Fricco? So, what exactly is Fricco? Simply put, sliced potatoes tossed with olive oil, onions and Parmesan cheese. So humble, yet so delicious! It reminds me a little bit of the Spanish dish Tortilla Espanola without the eggs.
According to one of my Italian friends Fricco is Italian rustic cuisine at its best original to the Fruli-Venezia Gulia region of Italy. This region is located in the northeastern corner of Italy bordering Austria to the north and Slovenia (part of the former Yugoslavia) to the east. It is a region with a rich cultural heritage whose eastern coast faces the Adriatic Sea. The northern portion of this region is known for its ample pastures and consequently excellent meat and dairy products. Fricco is an excellent example of European frugality. The dish makes good use of leftover food items. Better yet, it can be served as an antipasto or a main course. By the way, when I say antipasto I don’t mean the “salad” one often finds in Italian delis in this country. The true meaning of the word antipasto is a dish that comes before the pasta course.
In Fricco simple ingredients unite to create a tasty meal in about 30 minutes. Once again, according to my Italian friend, the cheese traditionally used for Fricco is Montasio, a creamy regional cheese protected under P.D.O. (product denomination of origin). I can’t get Montasio where I live, so I adapted the recipe by using a good quality Parmesan cheese. Fricco goes great with a side of mixed greens and a nice glass of chilled Pinot Grigio, just a suggestion. The crispy layer gives way to soft, melt in your mouth potatoes with a crisp nutty taste of Parmesan cheese. Don’t be intimidated by the amount of cheese required, it blends so well with the potatoes and the onions. The combination of flavors work so well together, that no one flavor overpowers another one in this dish. By the way you can use a cheese that is less strong if you prefer. However, whichever cheese you select, just make sure it is one that does not melt easily.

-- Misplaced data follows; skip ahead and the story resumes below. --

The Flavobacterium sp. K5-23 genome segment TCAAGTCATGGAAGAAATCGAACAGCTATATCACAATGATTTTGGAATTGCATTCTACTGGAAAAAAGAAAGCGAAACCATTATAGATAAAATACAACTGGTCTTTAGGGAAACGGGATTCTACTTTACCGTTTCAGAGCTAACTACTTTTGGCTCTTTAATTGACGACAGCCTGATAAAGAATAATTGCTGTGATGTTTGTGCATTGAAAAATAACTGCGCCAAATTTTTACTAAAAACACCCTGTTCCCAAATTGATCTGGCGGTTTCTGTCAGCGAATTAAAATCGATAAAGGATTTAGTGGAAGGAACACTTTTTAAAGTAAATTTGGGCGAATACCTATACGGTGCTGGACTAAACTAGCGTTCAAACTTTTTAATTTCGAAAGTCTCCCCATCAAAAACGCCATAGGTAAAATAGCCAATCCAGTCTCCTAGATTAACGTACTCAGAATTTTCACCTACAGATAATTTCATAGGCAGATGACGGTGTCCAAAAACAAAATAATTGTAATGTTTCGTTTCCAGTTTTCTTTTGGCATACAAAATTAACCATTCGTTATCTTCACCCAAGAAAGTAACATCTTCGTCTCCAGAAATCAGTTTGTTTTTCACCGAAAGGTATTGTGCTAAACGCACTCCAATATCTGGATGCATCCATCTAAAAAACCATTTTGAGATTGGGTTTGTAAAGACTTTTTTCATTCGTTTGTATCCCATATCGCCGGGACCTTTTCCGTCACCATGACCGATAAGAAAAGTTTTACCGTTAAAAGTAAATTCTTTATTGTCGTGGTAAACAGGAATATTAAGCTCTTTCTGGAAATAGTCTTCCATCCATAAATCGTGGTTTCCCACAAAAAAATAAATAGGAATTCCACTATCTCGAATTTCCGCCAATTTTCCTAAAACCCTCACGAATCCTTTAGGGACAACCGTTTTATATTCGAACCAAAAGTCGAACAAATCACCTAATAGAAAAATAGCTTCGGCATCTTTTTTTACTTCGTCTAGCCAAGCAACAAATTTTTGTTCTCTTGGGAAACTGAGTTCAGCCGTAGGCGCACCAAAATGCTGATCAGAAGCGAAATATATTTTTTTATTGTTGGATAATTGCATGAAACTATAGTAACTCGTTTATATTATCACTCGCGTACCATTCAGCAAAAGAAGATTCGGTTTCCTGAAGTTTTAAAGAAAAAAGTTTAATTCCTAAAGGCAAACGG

When making Fricco, I like to caramelize the onions slightly to bring out their natural sweetness. I also like the potatoes to have a slight crispiness to add a layer of texture to the dish. The cheese should be added a little bit at a time to allow it to combine well with the potatoes. Note: the potatoes should be slightly crispy on both sides, but not all the way through. I have a great dual pan that I use for this purpose.
Here is a rustic Italian dish made with potato, onion and lots of Parmesan cheese. These simple ingredients come together in one fabulous dish.
- Heat olive oil and toss in the potatoes. Cook for about 5 minutes turning frequently.
- Add onions, nutmeg and pepper and continue to turn until onions are translucent.
- Slowly begin to add the Parmesan cheese 1/4 cup at a time stirring constantly.
- Allow the potatoes to brown on one side and then turn to brown on the other side. You use a large plate to do this, even better if you have a dual pan.
- The cheese and potato mixture should form a light crust on both sides.